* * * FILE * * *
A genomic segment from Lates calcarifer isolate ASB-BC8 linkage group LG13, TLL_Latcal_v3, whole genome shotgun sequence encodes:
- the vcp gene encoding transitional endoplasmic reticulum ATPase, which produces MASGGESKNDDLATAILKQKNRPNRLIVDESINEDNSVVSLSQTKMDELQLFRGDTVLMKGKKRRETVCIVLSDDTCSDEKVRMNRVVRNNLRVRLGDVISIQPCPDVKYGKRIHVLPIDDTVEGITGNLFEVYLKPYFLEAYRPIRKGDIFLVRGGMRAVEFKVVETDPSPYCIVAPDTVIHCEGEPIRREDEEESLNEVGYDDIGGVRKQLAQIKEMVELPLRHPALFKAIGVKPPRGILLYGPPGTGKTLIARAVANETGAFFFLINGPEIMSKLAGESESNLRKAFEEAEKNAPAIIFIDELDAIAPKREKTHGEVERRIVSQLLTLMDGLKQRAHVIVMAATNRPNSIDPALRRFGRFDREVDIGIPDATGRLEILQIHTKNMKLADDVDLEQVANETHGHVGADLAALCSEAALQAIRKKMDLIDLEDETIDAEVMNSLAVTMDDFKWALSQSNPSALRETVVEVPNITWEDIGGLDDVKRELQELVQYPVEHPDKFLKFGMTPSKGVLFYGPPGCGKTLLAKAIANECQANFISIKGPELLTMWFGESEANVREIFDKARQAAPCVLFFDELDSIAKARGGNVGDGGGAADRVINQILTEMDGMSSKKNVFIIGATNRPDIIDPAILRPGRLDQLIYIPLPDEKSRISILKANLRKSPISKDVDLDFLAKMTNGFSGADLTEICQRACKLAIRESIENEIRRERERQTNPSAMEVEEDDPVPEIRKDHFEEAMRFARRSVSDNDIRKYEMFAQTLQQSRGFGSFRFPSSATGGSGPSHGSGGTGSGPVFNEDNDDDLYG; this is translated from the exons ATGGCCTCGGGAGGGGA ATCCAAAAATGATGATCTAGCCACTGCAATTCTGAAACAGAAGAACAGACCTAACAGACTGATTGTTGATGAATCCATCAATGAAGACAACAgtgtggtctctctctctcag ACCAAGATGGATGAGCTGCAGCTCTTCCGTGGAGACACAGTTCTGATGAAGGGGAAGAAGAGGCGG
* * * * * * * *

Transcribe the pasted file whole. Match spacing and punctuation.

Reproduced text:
A genomic segment from Lates calcarifer isolate ASB-BC8 linkage group LG13, TLL_Latcal_v3, whole genome shotgun sequence encodes:
- the vcp gene encoding transitional endoplasmic reticulum ATPase, which produces MASGGESKNDDLATAILKQKNRPNRLIVDESINEDNSVVSLSQTKMDELQLFRGDTVLMKGKKRRETVCIVLSDDTCSDEKVRMNRVVRNNLRVRLGDVISIQPCPDVKYGKRIHVLPIDDTVEGITGNLFEVYLKPYFLEAYRPIRKGDIFLVRGGMRAVEFKVVETDPSPYCIVAPDTVIHCEGEPIRREDEEESLNEVGYDDIGGVRKQLAQIKEMVELPLRHPALFKAIGVKPPRGILLYGPPGTGKTLIARAVANETGAFFFLINGPEIMSKLAGESESNLRKAFEEAEKNAPAIIFIDELDAIAPKREKTHGEVERRIVSQLLTLMDGLKQRAHVIVMAATNRPNSIDPALRRFGRFDREVDIGIPDATGRLEILQIHTKNMKLADDVDLEQVANETHGHVGADLAALCSEAALQAIRKKMDLIDLEDETIDAEVMNSLAVTMDDFKWALSQSNPSALRETVVEVPNITWEDIGGLDDVKRELQELVQYPVEHPDKFLKFGMTPSKGVLFYGPPGCGKTLLAKAIANECQANFISIKGPELLTMWFGESEANVREIFDKARQAAPCVLFFDELDSIAKARGGNVGDGGGAADRVINQILTEMDGMSSKKNVFIIGATNRPDIIDPAILRPGRLDQLIYIPLPDEKSRISILKANLRKSPISKDVDLDFLAKMTNGFSGADLTEICQRACKLAIRESIENEIRRERERQTNPSAMEVEEDDPVPEIRKDHFEEAMRFARRSVSDNDIRKYEMFAQTLQQSRGFGSFRFPSSATGGSGPSHGSGGTGSGPVFNEDNDDDLYG; this is translated from the exons ATGGCCTCGGGAGGGGA ATCCAAAAATGATGATCTAGCCACTGCAATTCTGAAACAGAAGAACAGACCTAACAGACTGATTGTTGATGAATCCATCAATGAAGACAACAgtgtggtctctctctctcag ACCAAGATGGATGAGCTGCAGCTCTTCCGTGGAGACACAGTTCTGATGAAGGGGAAGAAGAGGCGG